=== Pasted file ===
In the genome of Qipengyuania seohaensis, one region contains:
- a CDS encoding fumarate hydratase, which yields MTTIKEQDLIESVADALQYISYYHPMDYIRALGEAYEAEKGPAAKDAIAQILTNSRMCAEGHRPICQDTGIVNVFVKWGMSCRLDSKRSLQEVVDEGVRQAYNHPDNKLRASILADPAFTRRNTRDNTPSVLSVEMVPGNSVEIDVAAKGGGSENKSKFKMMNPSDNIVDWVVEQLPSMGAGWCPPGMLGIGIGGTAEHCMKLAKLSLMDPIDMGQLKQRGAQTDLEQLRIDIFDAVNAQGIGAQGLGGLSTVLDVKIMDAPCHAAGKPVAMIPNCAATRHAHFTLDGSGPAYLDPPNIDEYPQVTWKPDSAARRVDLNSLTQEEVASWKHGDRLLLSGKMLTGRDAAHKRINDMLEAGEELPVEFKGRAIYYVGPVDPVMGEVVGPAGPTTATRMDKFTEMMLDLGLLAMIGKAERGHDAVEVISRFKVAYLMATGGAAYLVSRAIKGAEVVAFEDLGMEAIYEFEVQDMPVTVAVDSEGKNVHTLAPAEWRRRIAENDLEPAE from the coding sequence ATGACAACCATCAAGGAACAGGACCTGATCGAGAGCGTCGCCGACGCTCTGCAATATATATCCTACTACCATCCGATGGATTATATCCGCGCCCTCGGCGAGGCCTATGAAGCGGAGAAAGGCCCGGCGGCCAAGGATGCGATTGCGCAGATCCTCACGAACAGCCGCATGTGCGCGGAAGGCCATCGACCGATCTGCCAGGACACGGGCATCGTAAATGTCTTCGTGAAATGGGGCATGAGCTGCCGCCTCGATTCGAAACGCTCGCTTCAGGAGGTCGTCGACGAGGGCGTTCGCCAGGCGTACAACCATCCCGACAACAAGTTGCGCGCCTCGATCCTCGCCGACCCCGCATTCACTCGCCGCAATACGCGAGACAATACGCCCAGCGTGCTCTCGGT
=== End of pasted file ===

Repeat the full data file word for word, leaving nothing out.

In the genome of Qipengyuania seohaensis, one region contains:
- a CDS encoding fumarate hydratase, which yields MTTIKEQDLIESVADALQYISYYHPMDYIRALGEAYEAEKGPAAKDAIAQILTNSRMCAEGHRPICQDTGIVNVFVKWGMSCRLDSKRSLQEVVDEGVRQAYNHPDNKLRASILADPAFTRRNTRDNTPSVLSVEMVPGNSVEIDVAAKGGGSENKSKFKMMNPSDNIVDWVVEQLPSMGAGWCPPGMLGIGIGGTAEHCMKLAKLSLMDPIDMGQLKQRGAQTDLEQLRIDIFDAVNAQGIGAQGLGGLSTVLDVKIMDAPCHAAGKPVAMIPNCAATRHAHFTLDGSGPAYLDPPNIDEYPQVTWKPDSAARRVDLNSLTQEEVASWKHGDRLLLSGKMLTGRDAAHKRINDMLEAGEELPVEFKGRAIYYVGPVDPVMGEVVGPAGPTTATRMDKFTEMMLDLGLLAMIGKAERGHDAVEVISRFKVAYLMATGGAAYLVSRAIKGAEVVAFEDLGMEAIYEFEVQDMPVTVAVDSEGKNVHTLAPAEWRRRIAENDLEPAE from the coding sequence ATGACAACCATCAAGGAACAGGACCTGATCGAGAGCGTCGCCGACGCTCTGCAATATATATCCTACTACCATCCGATGGATTATATCCGCGCCCTCGGCGAGGCCTATGAAGCGGAGAAAGGCCCGGCGGCCAAGGATGCGATTGCGCAGATCCTCACGAACAGCCGCATGTGCGCGGAAGGCCATCGACCGATCTGCCAGGACACGGGCATCGTAAATGTCTTCGTGAAATGGGGCATGAGCTGCCGCCTCGATTCGAAACGCTCGCTTCAGGAGGTCGTCGACGAGGGCGTTCGCCAGGCGTACAACCATCCCGACAACAAGTTGCGCGCCTCGATCCTCGCCGACCCCGCATTCACTCGCCGCAATACGCGAGACAATACGCCCAGCGTGCTCTCGGT